Blu-ray Review: Criterion Contemplates Kore-eda's AFTER LIFE

Editor, Canada; Montréal, Canada (@bonnequin)
Blu-ray Review: Criterion Contemplates Kore-eda's AFTER LIFE

Ideas about any sort of existence after death are plentiful in cultures around the world; while many religions have ideas about either a heaven or hell existence, or simply being some kind of memory, there are some more secular ideas of a kind of limbo or waystation, an idea that we're all going to be somehow judged, or have to reflect on our lives on Earth, before we can proceed to some sort of different plane of existence. Films such as Defending Your Life and shows like The Good Place have always been fascinating to me in this contemplation.

But no film has held my thoughts on this subject quite like Hirokazu Kore-eda's understated and quietly beautiful After Life. It is a film I have thought on often for the past two decades, and wondered what would be the single memory I would take from my life. It asks us not only to think of the good, but the bad, and the useful; what has our life meant for for ourselves and for others; and what is the meaning of contemplation and reflection itself, as our souls journey to another place and existence.

A waystation between life and death prepares for the incoming of a new crop of souls: 22 people whom the employees must guide to the next realm. These souls must choose a single memory to take with them as they 'move on'; what awaits them is unknown, but this will be the only memory that they will have from their earthly life. Mostly of the souls are elderly people, but some are young. Some can instantly find a happy memory to carry on; for some, their lives feel a bit ordinary, for others, a happy memory feels impossible to recall; and for one young man, he chooses not to choose.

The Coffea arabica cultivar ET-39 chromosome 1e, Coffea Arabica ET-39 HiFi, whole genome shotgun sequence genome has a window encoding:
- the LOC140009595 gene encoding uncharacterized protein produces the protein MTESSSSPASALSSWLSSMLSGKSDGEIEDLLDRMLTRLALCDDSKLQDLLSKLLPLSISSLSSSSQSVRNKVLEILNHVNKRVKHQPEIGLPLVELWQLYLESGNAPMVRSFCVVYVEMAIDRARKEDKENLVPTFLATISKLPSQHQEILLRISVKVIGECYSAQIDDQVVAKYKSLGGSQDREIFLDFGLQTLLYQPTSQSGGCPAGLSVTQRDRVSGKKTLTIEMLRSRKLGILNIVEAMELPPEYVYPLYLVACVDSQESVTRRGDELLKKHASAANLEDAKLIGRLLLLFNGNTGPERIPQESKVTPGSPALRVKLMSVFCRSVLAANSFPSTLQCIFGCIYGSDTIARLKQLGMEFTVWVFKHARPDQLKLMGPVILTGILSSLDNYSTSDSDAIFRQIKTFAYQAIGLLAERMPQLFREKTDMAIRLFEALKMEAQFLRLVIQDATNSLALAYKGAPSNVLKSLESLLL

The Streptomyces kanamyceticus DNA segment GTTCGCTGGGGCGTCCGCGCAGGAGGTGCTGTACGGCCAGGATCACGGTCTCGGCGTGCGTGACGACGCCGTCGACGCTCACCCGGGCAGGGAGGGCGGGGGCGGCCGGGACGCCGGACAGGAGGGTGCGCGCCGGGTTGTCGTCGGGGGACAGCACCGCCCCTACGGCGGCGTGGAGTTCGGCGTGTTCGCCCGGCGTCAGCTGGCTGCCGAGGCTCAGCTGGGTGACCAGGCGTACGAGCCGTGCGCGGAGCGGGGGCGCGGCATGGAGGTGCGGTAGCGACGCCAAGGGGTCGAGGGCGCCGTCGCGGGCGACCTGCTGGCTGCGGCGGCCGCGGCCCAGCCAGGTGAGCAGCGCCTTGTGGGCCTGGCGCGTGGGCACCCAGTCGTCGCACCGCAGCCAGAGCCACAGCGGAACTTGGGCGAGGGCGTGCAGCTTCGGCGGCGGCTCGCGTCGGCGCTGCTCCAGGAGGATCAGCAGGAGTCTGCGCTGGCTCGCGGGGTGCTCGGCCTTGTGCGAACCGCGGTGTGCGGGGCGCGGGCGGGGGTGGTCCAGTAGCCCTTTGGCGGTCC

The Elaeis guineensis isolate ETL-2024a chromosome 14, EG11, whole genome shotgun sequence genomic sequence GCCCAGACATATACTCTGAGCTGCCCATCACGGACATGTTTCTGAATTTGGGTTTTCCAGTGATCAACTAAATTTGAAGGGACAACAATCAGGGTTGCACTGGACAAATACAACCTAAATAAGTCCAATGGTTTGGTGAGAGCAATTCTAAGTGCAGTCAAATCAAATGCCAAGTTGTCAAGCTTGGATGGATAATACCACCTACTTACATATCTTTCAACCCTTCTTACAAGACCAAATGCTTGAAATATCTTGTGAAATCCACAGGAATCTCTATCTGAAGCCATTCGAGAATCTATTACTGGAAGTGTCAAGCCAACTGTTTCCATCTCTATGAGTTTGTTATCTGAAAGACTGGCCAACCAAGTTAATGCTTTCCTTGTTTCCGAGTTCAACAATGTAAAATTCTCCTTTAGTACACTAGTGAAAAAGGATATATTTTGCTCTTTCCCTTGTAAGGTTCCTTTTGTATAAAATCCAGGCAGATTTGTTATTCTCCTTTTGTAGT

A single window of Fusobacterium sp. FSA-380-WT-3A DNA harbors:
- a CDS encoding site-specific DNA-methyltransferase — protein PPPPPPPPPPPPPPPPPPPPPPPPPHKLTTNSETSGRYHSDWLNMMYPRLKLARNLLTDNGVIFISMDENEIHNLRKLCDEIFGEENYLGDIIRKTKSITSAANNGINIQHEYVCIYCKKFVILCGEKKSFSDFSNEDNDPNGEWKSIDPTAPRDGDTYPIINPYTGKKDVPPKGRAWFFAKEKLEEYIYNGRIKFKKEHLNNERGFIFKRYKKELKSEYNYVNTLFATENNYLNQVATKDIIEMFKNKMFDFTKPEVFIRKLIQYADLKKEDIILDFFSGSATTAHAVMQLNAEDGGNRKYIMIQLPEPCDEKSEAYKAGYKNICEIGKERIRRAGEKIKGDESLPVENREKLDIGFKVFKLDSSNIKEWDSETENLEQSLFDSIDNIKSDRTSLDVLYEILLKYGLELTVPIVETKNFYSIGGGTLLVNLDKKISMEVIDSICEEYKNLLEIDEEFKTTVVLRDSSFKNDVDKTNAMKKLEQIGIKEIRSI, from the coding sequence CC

Meanwhile, those who work at this waystation are themselves still reflecting on their lives, and still, perhaps, are souls evolving. They still feel the cold, still sleep at night and drink tea in the day; they still feel joy, and sadness, love and heartache. This is especially true for Arata (Takeshi Mochizuki), who has been one of the guidance councellors for over 50 years, and Shiori (Erika Oda), who is still in training. What would you do with this extra, possibly endless time (or at least, as long as you want to make it last), and how would that change your soul?

The setting is not one of gloss or glamour, nor does it feel like any particular religious manifestation; indeed, one of the strengths of Kore-eda's script is that the questions that do linger are ones the viewer is happy to contemplate afterwards: where do the bad people go? Do they just get to pick a memory as well? One man finds himself unable to choose a memory, because he thought his life was - neither goopd nor bad, but simply too ordinary - and that may be a deeper tragedy.

And for the waystation workers, most of them are young, or young enough, that they had not accumulated enough memories to choose one worth carrying for eternity. All this in a place still subject to the changing seasons, to the need for food and drink, to the want of love and friendship, in the end, to the small things and the people that make any kind of existence worthwhile.